Reconnoissance soil survey of South Texas Page: 41 of 115
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RECONNOISSANCE SOIL SURVEY OF SOUTH TEXAS. 39
separation between the Duval and Zapata soils in this county is very
arbitrary, the agricultural value of the two being low here and the
country difficult to get over, so a detailed separation was impracticable.
Some small areas of Zapata loam are also included, especially
in the western part of Webb County.
Native vegetation.-The vegetation varies with the depth to the
underlying rock. On the hills and ridges, where this is usually near
the surface, it is principally chaparral, guajillo, and cactus, while on
the lower slopes and in the valleys mesquite and cactus are more in
evidence. The agricultural value follows very closely this change in
Utilization.-This is distinctly a grazing type and should be
devoted to this purpose. The hilly character of the topography
makes irrigation impracticable, even if water were obtainable, except
on a few small areas in the valley, which are really the Brennan fine
sandy loam, although they are not shown in the map. None of it is
cultivated at the present time and probably very little will be for
many years. Much of it is so hilly and either so stony or has the
limestone so near the surface that it can never be used for farming.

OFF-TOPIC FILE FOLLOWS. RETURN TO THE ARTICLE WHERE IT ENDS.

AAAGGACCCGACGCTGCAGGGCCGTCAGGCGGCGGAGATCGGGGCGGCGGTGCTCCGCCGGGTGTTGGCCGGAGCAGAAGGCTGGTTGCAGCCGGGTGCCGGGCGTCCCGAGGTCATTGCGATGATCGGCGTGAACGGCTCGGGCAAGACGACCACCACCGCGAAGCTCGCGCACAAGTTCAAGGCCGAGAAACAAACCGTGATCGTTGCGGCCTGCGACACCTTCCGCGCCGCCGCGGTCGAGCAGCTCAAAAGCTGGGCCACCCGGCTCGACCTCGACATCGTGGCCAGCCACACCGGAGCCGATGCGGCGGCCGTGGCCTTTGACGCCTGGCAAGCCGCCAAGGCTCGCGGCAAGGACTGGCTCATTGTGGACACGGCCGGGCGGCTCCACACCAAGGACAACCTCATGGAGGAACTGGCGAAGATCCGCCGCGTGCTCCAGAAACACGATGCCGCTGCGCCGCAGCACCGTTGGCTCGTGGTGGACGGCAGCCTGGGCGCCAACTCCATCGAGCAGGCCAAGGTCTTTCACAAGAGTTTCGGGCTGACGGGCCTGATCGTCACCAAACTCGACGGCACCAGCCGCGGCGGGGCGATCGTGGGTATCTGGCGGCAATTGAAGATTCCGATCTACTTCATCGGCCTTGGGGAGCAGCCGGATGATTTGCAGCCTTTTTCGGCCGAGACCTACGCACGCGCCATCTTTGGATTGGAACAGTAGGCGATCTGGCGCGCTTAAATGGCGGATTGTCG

While it does not support enough native grass to make a first-class
grazing soil, it is better suited to this purpose than any other. In
Duval County a number of cattle ranches are located on this type,
and a few are found in other areas where this soil occurs, but the
latter sections are more given to sheep raising. Wells are very
scarce, and in most sections rain water collected in surface "tanks"
must be depended upon.
Description.-The first 6 to 10 inches of the Zapata loam is a light
gray to grayish-brown loam and is underlain by a slightly heavier
loam of a gray to yellowish-gray or slightly pinkish color. Sandstone
or limestone is usually encountered at a depth of less than 3 feet
and these sometimes outcrop on the steeper slopes. The sand content
of the soil being rather fine, and the percentage of clay not very high,
the soil is not as coherent as might be expected in a loam. There is
often found a very light-colored surface crust, but this is easily broken
up. There is no distinct line between soil and subsoil, the change
taking place gradually as the depth increases. This type is very low
in humus, but contains a rather large percentage of lime.
Origin.-The soil is formed from thin deposits of loam over the
sandstones. In some cases these have apparently had some influence
upon the character of the soil. The formation is probably Lafayette
and represents material laid down during the slackening of the waters.
Location.-The Zapata loam does not cover an extensive stretch of
country and is found principally upon the tops of the hills northeast
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Map displays soil types along with arroyos, lakes, rivers, swamps, counties, towns, roads, railroads, and ranches. Includes legend and soil profiles.
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Coffey, George Nelson. Reconnoissance soil survey of South Texas, book, June 16, 1910; Washington D.C.. (texashistory.unt.edu/ark:/67531/metapth19753/m1/41/: accessed June 24, 2018), University of North Texas Libraries, The Portal to Texas History, texashistory.unt.edu; crediting UNT Libraries Government Documents Department.